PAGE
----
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#MoreThanMean: Bringing Online Harassment To Life46:21Download

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Women pushing back. A video featuring two female sports reporters about online harassment goes viral.

Screen grab from the #MorethanMean video produced by Just Not Sports. Left: Sarah Spain. Scroll down to view the video. (Youtube)
Screen grab from the #MorethanMean video produced by Just Not Sports. Left: Sarah Spain. Scroll down to view the video. (Youtube)

The viral video sweeping the Internet this week is called #morethanmean. It’s terrible. And important. In it, two Chicago sports reporters- women-  sit across from men who read aloud social media messages the women have actually been showered with online. The messages are vile. Beyond vile. Crudely threatening. Obscene. Meant to hurt, wound, assault. Why do men do this? And do you see it beyond the world of sports? Up next On Point: More than mean, and outrageous abuse online.
-Tom Ashbrook 

Guests

Sarah Spain, columnist for espnW.com, ESPN radio host, SportsCenter reporter. Appears in the #MoreThanMean video. (@SarahSpain)

Julie DiCaro, anchor at 670 The Score at Chicago Sports Radio. Writer for The Cauldron at Sports Illustrated. Appears in the #MoreThanMean video. (@JulieDiCaro)

Soraya Chemaly, director of the Women’s Media Center Speech Project. Writer and activist. (@schemaly)

From Tom's Reading List

Threats. Vitriol. Hate. Ugly truth about women in sports and social media— Twitter has largely replaced blog comments when it comes to sports discussions, but for women, not much has changed. Those of us who dare invade this mostly male space are generally accepted, but there remains a vocal minority committed to forcing women out and rolling things back to the good ol' days, when women talked about recipes and PTA meetings and shoes. (Is that what they talked about? I’m guessing here.) Unfortunately for these “meninists,” an entire generation grew up as the daughters of Title IX, with progressive fathers and kick-ass mothers who took us to football games, played one-on-one with us in the driveway, and taught us how to throw a fastball. (Sports Illustrated)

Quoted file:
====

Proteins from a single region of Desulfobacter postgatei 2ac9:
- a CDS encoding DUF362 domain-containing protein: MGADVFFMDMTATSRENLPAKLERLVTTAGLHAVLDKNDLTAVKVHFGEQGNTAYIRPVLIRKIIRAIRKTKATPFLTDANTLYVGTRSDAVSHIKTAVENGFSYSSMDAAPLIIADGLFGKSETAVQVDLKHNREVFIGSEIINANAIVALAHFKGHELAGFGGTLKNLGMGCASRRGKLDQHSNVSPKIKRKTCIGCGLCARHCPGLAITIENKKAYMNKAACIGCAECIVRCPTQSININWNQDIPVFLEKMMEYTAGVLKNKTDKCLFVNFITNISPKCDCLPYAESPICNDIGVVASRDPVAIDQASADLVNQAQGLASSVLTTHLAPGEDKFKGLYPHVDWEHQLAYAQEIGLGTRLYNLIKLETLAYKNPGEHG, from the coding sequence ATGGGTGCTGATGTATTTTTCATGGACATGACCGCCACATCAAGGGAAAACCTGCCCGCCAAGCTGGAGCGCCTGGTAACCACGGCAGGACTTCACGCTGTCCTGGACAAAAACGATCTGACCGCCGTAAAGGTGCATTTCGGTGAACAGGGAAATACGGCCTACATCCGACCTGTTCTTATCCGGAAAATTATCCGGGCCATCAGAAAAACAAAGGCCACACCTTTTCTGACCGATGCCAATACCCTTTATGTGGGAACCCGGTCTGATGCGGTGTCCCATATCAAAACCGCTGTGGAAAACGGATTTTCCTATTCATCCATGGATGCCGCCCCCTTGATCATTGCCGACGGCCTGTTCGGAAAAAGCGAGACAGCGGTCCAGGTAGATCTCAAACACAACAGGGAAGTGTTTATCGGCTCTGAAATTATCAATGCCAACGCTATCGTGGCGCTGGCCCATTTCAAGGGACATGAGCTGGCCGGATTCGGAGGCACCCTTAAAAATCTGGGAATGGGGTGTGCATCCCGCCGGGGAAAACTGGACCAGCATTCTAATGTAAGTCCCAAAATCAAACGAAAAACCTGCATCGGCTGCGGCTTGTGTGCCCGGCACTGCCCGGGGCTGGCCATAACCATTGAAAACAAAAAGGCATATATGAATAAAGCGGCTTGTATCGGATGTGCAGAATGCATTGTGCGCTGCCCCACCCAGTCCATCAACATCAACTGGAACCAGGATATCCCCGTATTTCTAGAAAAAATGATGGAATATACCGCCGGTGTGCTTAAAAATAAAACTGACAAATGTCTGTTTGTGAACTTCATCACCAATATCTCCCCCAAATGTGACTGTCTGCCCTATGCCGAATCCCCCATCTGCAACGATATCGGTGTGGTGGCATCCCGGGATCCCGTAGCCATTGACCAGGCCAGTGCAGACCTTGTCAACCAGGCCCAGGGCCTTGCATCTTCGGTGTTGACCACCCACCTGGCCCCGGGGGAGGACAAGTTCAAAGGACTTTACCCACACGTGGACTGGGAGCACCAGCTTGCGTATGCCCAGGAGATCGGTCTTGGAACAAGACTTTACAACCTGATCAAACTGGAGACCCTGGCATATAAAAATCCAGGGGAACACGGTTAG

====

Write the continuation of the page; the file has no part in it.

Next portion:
Grace under fire: Women in media shouldn't have to 'ignore' abuse — Usually when I see a threat or insult online, I simply block the user and move on. I don't share it, I don't respond to it and I don't give it much thought. After years of working in the sports industry, I've grown accustomed to being insulted and threatened for something as simple as an opinion on a player or a game. But sometimes, if I'm feeling feisty, or angry, or bored, or sick and tired of reading this stuff over and over again, I'll respond. (ESPN)

Is Technology To Blame For Threats Against Female Journalists? —Many people chose not to understand the difference between trash-talking and the abuse hurled at women, which tends to be gendered, reference historic discrimination, and leverage legitimate threats. Online threats of stalking and rape are easier to dismiss as “just words” if rape or avoiding being raped doesn’t shape your passage through life as it does most women’s.  Like Sara Spain, and one out of five women, Judd is a survivor of sexual assault. (Dame Magazine)

Social Media, Where Sports Fans Congregate and Misogyny Runs Amok — "Within our small sorority, we female sports journalists don’t talk about these written assaults much. We all know that they exist and that they’ll just keep coming, as if it’s part of the job description. 'Men get mean comments, too, but I think the context of it is quite different for women,' Spain said. 'It’s not just, like, ‘You’re an idiot, and I’m mad at you for your opinion.’ It’s: ‘I hate you because you are in a space that I don’t want you in. I come to sports to get away from women. Why don’t you take your top off and just make me lunch?’" (New York Times)

This program aired on April 29, 2016.

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